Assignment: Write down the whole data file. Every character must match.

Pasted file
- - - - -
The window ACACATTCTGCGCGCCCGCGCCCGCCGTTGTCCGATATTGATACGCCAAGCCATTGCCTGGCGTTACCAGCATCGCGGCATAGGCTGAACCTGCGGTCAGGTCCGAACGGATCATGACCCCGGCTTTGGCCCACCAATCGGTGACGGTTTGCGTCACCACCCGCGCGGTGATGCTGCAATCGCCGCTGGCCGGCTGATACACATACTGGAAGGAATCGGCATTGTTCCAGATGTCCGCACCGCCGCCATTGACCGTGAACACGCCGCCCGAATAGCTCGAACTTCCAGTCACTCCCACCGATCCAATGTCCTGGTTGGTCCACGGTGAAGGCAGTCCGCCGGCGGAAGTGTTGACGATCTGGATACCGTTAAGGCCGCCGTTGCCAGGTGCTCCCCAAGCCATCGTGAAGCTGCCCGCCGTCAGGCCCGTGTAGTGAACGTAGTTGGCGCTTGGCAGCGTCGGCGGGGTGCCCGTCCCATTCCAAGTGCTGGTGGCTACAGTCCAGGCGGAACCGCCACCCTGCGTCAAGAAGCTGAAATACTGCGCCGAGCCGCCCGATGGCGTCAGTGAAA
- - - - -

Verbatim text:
The window ACACATTCTGCGCGCCCGCGCCCGCCGTTGTCCGATATTGATACGCCAAGCCATTGCCTGGCGTTACCAGCATCGCGGCATAGGCTGAACCTGCGGTCAGGTCCGAACGGATCATGACCCCGGCTTTGGCCCACCAATCGGTGACGGTTTGCGTCACCACCCGCGCGGTGATGCTGCAATCGCCGCTGGCCGGCTGATACACATACTGGAAGGAATCGGCATTGTTCCAGATGTCCGCACCGCCGCCATTGACCGTGAACACGCCGCCCGAATAGCTCGAACTTCCAGTCACTCCCACCGATCCAATGTCCTGGTTGGTCCACGGTGAAGGCAGTCCGCCGGCGGAAGTGTTGACGATCTGGATACCGTTAAGGCCGCCGTTGCCAGGTGCTCCCCAAGCCATCGTGAAGCTGCCCGCCGTCAGGCCCGTGTAGTGAACGTAGTTGGCGCTTGGCAGCGTCGGCGGGGTGCCCGTCCCATTCCAAGTGCTGGTGGCTACAGTCCAGGCGGAACCGCCACCCTGCGTCAAGAAGCTGAAATACTGCGCCGAGCCGCCCGATGGCGTCAGTGAAA